There are many propositions supporting the current design for the development of the Perth waterfront at the Esplanade. These include:
- The traffic consequences resulting from the diversion of Riverside Drive are inconsequential and can be resolved
- The waterfront plan will bring the river to the city
- Bicycle amenity and safety will be improved
- Heritage values are preserved
- Substantial development is consistent with Transit-Oriented Design
- Melbourne Southbank is a model for the Perth waterfront.
- High-rise high density development is required to activate the foreshore.
- Height is required to pay for the project
Myth: The traffic consequences resulting from the diversion of Riverside Drive are inconsequential and can be resolved
The diversion and throttling-back of Riverside Drive has consequences in the short term and very serious long term strategic implications.
Scenic Route: Riverside Drive– in addition to its vital traffic functions – has since the 1930’s been part of a continuous scenic vehicle route tracing beside Perth and Melville Water. (Prior to the 1959 advent of the Narrows interchange this ran both ways via Mounts Bay Rd – which the proposed plan will resolve by a new two-way road link between William Street and the Narrows.) This scenic route runs all the way between the Causeway and Crawley and offers marvellous changing views of the city from “below” so to speak, complementing, and in many ways the equal of traditional tourist “overview” vistas from Kings Park.
Its continuity is part of the road’s natural heritage, a significant factor allowing users to bypass the CBD on the way to Kings Park, West Perth or Crawley. The new plan will sever this flow, a critical element in the functioning of the city. Increased traffic congestion due to this severed artery will be damaging, not only at peak periods, but throughout the day, as otherwise bypassing traffic is forced either into CBD congestion or to the single alternative – Graham Farmer Freeway.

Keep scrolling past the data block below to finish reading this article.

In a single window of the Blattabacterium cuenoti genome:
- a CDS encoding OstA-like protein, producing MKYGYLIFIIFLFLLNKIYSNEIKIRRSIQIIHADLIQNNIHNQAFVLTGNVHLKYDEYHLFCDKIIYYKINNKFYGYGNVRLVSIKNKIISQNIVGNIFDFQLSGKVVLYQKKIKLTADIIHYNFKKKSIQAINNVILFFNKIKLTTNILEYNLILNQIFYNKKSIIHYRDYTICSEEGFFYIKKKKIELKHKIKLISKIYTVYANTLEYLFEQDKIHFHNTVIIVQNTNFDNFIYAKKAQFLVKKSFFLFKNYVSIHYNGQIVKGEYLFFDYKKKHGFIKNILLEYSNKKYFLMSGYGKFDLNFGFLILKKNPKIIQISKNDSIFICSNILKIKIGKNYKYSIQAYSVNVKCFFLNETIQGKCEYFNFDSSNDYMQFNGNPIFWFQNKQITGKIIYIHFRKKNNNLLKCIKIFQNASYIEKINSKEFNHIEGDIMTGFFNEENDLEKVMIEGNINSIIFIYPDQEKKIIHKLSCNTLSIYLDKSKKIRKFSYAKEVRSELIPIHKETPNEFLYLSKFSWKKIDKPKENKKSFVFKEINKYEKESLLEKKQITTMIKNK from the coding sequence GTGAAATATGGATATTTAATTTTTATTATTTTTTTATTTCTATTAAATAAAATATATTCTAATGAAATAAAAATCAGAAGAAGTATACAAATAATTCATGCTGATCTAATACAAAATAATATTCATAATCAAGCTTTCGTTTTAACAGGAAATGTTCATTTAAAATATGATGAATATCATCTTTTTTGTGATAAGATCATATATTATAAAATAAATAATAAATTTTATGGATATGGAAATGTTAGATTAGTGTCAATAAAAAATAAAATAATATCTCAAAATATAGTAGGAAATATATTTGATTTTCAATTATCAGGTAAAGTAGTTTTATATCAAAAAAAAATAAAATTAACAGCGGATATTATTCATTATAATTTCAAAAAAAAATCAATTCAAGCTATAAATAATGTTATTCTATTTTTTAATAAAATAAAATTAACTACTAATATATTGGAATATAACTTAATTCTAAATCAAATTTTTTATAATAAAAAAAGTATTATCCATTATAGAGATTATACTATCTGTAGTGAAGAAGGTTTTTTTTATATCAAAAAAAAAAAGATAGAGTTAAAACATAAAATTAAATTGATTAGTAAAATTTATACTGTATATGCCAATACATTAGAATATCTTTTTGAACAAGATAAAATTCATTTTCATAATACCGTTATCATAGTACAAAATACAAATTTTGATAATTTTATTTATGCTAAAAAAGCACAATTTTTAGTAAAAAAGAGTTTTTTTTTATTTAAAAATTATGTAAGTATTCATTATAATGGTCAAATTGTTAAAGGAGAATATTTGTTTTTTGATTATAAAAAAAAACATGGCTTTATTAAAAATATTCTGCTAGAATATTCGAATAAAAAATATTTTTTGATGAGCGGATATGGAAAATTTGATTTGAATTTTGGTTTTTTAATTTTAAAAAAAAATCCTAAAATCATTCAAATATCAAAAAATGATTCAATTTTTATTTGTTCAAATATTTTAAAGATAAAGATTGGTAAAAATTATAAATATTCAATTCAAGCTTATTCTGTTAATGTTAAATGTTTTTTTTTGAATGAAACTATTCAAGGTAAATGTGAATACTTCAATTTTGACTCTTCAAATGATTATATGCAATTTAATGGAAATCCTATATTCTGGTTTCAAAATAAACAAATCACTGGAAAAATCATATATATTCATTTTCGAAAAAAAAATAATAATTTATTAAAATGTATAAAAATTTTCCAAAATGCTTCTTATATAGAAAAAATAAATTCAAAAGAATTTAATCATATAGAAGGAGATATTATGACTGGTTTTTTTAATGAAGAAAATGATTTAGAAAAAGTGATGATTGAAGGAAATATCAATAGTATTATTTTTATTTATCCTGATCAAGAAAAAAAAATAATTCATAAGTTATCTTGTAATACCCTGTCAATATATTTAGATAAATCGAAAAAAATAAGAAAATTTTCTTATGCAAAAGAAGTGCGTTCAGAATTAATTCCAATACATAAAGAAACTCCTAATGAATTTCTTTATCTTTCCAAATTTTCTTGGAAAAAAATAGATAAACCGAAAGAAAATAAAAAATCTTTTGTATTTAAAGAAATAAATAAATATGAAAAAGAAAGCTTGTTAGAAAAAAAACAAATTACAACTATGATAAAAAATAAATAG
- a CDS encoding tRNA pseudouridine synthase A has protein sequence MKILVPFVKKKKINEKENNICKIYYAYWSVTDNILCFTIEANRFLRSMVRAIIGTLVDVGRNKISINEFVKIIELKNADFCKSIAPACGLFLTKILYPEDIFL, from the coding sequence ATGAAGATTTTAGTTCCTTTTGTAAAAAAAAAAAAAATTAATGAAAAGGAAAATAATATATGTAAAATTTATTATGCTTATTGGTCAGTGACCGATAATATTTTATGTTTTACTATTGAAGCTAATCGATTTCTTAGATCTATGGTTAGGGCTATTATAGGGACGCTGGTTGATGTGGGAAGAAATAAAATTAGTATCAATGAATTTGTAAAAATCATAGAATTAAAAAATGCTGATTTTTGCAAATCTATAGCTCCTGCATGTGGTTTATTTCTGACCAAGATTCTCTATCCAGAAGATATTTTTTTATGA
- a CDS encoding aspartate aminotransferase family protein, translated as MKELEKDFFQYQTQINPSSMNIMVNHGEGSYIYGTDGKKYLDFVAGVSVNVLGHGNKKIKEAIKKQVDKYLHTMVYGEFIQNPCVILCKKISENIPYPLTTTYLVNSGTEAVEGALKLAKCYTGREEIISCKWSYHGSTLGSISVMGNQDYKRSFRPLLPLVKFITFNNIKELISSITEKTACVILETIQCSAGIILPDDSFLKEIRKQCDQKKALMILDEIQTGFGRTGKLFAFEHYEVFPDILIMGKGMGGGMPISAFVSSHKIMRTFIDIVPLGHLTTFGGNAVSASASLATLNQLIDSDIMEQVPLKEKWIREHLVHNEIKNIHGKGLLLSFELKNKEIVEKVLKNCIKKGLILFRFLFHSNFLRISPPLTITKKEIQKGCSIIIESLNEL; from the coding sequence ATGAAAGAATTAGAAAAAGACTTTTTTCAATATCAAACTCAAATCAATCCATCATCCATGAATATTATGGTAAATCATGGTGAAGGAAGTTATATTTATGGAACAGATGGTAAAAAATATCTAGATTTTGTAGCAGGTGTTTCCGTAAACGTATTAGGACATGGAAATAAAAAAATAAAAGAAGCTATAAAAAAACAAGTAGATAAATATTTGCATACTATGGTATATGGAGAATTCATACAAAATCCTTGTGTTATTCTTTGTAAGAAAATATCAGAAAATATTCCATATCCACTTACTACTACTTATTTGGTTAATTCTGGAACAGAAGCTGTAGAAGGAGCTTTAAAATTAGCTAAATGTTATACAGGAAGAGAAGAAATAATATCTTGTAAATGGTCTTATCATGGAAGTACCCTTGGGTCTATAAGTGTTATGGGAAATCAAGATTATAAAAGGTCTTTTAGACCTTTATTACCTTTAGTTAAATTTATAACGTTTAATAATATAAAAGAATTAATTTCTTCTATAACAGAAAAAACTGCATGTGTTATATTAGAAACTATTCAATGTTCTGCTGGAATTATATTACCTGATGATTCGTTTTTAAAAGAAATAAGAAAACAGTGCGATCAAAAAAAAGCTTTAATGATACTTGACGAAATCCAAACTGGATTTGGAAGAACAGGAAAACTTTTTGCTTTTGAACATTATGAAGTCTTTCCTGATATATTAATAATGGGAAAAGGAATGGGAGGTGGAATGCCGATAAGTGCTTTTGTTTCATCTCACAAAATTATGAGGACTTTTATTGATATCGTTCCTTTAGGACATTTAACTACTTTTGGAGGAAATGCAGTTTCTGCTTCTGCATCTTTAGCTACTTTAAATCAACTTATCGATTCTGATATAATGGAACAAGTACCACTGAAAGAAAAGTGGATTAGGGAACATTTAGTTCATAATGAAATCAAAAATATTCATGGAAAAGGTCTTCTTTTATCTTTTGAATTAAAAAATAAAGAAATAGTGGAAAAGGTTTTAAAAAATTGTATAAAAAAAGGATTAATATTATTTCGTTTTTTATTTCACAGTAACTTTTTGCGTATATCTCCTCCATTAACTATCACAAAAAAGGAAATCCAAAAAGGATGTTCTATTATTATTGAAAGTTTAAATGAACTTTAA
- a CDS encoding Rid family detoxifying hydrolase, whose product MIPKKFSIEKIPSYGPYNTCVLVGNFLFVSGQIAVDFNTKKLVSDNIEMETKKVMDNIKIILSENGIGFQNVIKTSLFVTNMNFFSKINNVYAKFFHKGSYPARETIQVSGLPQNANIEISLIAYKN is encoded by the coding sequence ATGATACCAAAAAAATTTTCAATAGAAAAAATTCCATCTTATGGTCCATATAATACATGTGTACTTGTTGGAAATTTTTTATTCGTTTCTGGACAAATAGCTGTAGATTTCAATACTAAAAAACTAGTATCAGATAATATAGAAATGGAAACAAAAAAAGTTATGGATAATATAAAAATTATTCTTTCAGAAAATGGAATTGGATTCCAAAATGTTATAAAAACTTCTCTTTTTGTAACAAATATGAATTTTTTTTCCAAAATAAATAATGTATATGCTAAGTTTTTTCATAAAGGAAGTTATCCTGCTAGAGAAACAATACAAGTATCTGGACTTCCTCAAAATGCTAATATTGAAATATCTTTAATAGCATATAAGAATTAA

Traffic on inner city streets will increase, at a time when much effort is being made by the City of Perth to reduce it. Officially, immediate further CBD congestion will be around 15,000 extra vehicles per day in the Terrace, Wellington St and the Esplanade. However, long-term congestion is certain to increase substantially – no matter what new public transport is introduced – as Perth expands towards over 3.0 million people.
The traffic modelling undertaken so far does not account for the strategic nature of Riverside Drive and its importance to the overall planning and functioning of the metropolitan area – it is one of only two major east-west routes in the central part of the metro area – the other being Graham Farmer Freeway.
The anatomy of congestion: For main bypass traffic (i.e. that not wishing to enter the CBD) there are only two routes: Riverside Drive and the tunnel. The latter gives no direct access to West Perth; morning peak traffic from Great Eastern Hwy, formerly using the Causeway, Riverside Dr and the Terrace, will now divert from a banked-up Riverside Drive to join Orrong Rd traffic in the tunnel; Shepparton Rd traffic will also be forced – by negotiating Burswood back streets – into the tunnel. West Perth will only be reached via Thomas St, adding more to congested Loftus St traffic (or possibly the now-congested PCEC off-ramp into Spring and Milligan Streets). Evening peak will see the reverse, further congesting Thomas St / Loftus Street intersections and “rat-running” through Victoria Park and South Perth.
As an “access/distributor” Riverside Drive performs a vital role giving access into the CBD – at William, Barrack, Victoria and Plain Streets. Mitchell Freeway traffic – both bypass and access – will face new blockages at William St, Mounts Day Rd/ Esplanade/ Barrack St traffic-lights, or take Wellington Street off-ramp, adding to congestion there and in the Terrace.
Farmer Freeway is no solution: One solution advanced by the waterfront proponents is to increase the capacity of the Farmer Freeway tunnel by turning the breakdown lane into traffic lane, giving three lanes in either direction. There are a number of problems with this:
- While it will provide short term capacity, within a 10 – 20 year time frame the situation will be back to the current;